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The State of the Art on Numerical Wave Tank

What is NWT?
NWT is a computer code which final goal is to reproduce
Physical wave tanks as closely as possible.
NWTs have to support
Time domain simulation,
Simulation in bounded domain,
Simulation of free surface waves dominated by gravity,
Fully nonlinear boundary condition applied on both
free surface and body surface,
Physical wave generation.
NWT is a numerical seakeeping test basin.
Potential flow

Contents

Theoretical background of NWT


Boundary Integral Equations
Boundary conditions
Discretization
Instantaneous free surface motions
Instantaneous floating body motions
Time integral
Stability analysis
Accuracy check
Numerical technique
Treatment of intersection
Curve and surface fitting by spline
Rearrangement of collocation points
Reduction of CPU time
Wave generation
Wave absorption
Hydrodynamic forces
Floating body motions

Theoretical background of NWT


Boundary Integral Equations (BIE)

Discretized BIE

Theoretical background of NWT


Body surface boundary conditions
z

v
x

G
r

Theoretical background of NWT


Free surface boundary conditions

P=0

Simulation of free surface motion


Mixed Eulerian and Lagrangian method (MEL)

Wave generation
Physical method
Piston wave maker
Flap wave maker
Plunger wave maker etc.
Artificial method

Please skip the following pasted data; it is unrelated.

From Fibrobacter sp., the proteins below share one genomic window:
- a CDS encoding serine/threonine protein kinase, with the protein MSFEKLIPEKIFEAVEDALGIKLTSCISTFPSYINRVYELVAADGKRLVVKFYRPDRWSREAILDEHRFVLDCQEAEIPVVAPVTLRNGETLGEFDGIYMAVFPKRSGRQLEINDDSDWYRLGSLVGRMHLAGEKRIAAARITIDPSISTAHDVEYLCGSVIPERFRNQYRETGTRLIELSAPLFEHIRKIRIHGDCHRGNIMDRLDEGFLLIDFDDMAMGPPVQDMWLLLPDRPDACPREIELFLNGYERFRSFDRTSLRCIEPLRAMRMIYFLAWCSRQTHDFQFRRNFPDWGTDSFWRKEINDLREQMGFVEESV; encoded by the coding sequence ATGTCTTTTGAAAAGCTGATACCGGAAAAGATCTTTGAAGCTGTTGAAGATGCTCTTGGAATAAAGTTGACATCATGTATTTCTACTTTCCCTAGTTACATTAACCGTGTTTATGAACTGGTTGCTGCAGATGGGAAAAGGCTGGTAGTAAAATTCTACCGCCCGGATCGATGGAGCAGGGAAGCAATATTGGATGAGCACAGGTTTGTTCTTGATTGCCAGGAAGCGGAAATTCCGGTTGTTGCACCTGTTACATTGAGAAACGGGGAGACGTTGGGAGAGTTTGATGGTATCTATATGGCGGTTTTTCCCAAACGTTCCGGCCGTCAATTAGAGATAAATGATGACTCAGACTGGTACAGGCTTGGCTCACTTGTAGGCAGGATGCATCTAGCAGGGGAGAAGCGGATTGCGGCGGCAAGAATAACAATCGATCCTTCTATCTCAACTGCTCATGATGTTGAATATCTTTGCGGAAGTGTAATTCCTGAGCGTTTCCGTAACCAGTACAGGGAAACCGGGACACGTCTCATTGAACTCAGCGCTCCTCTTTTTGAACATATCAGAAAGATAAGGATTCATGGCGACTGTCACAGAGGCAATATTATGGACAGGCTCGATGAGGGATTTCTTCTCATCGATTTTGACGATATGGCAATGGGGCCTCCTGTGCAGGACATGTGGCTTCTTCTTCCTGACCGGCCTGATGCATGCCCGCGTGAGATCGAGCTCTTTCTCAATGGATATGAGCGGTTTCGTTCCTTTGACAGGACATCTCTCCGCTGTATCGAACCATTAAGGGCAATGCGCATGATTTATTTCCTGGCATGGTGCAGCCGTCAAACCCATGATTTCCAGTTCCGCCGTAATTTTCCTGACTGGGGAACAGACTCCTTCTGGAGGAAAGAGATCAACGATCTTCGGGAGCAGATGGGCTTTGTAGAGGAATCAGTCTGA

Wave making boundary
(Liner or nonlinear )
Spinning dipole

Physical wave generation by piston wave maker

Physical wave generation by plunger wave maker

Artificial wave generation by vertical control surface

Rienecker & Fentons solution of nonlinear wave

0.15
0.1
0.05
0
-0.05
-0.1
0

0.5

1.5

2.5

3.5

Wave absorption
Sommerfelt-Orlanski radiation condition
Physical method
Piston type
Flap type
Plunger type etc.
Artificial method
Damping zone

Wave absorption by damping zone


Damping zone

Radiation wave by a rolling Wigley hull

Diffraction of oblique wave by a Wigley hull

Simulation of floating body motion


Introduction of Acceleration field
Solution methods of acceleration field
Iterative method
Modal decomposition method
Indirect method
Implicit boundary condition method

Relation of variables in Velocity field and Acceleration field


Bernoullis equation
p/ = - t - 1/2 ||2 - g Z

Modal decomposition method

Indirect method

Implicit boundary condition method

Simulation of a floating body motions

Simulation of a floating body motions coupled with internal fluid

GZ curve of the weakly unstable


floating body

(deg)

Simulation of chaotic roll motions

GZ (m) 0.0005

(deg)

-0.0005

6
8
(deg)

(deg)

-2

30

40

50

20

30

40

50

40

60

80

100

14 Tw

10

Hw = 7.5 cm
-3
-3.5
-4
-4.5
-5
0
-2
-4
-6
-8

(deg)

-4

20

10
5
0
-5
-10

20

Hw = 7.5 cm (Burst)

50

100

150

200

250

300

Hw = 10 cm

(deg)

-6

10

Hw = 5 cm
-3.5

-3.75
-4
-4.25
-4.5

-8

Hw = 1 cm

-3.9
-3.95
-4
-4.05
-4.1

50

100

150

200

t / Tw

250

300

350

400

GZ curve of the weakly unstable


floating body

(deg)

Simulation of chaotic roll motions

GZ (m) 0.0005

(deg)

-0.0005

6
8
(deg)

(deg)

-2

30

40

50

20

30

40

50

40

60

80

100

14 Tw

10

Hw = 7.5 cm
-3
-3.5
-4
-4.5
-5
0
-2
-4
-6
-8

(deg)

-4

20

10
5
0
-5
-10

20

Hw = 7.5 cm (Burst)

50

100

150

200

250

300

Hw = 10 cm

(deg)

-6

10

Hw = 5 cm
-3.5

-3.75
-4
-4.25
-4.5

-8

Hw = 1 cm

-3.9
-3.95
-4
-4.05
-4.1

50

100

150

200

t / Tw

250

300

350

400

Floating Wigley hull in oblique sea


( = 150 deg)

Running Wigley hull in oblique sea


( = 150 deg, Fn = 0.1)

Dream comes true, soon or later !

Future

Now

Dream comes true, soon or later !

Future

Now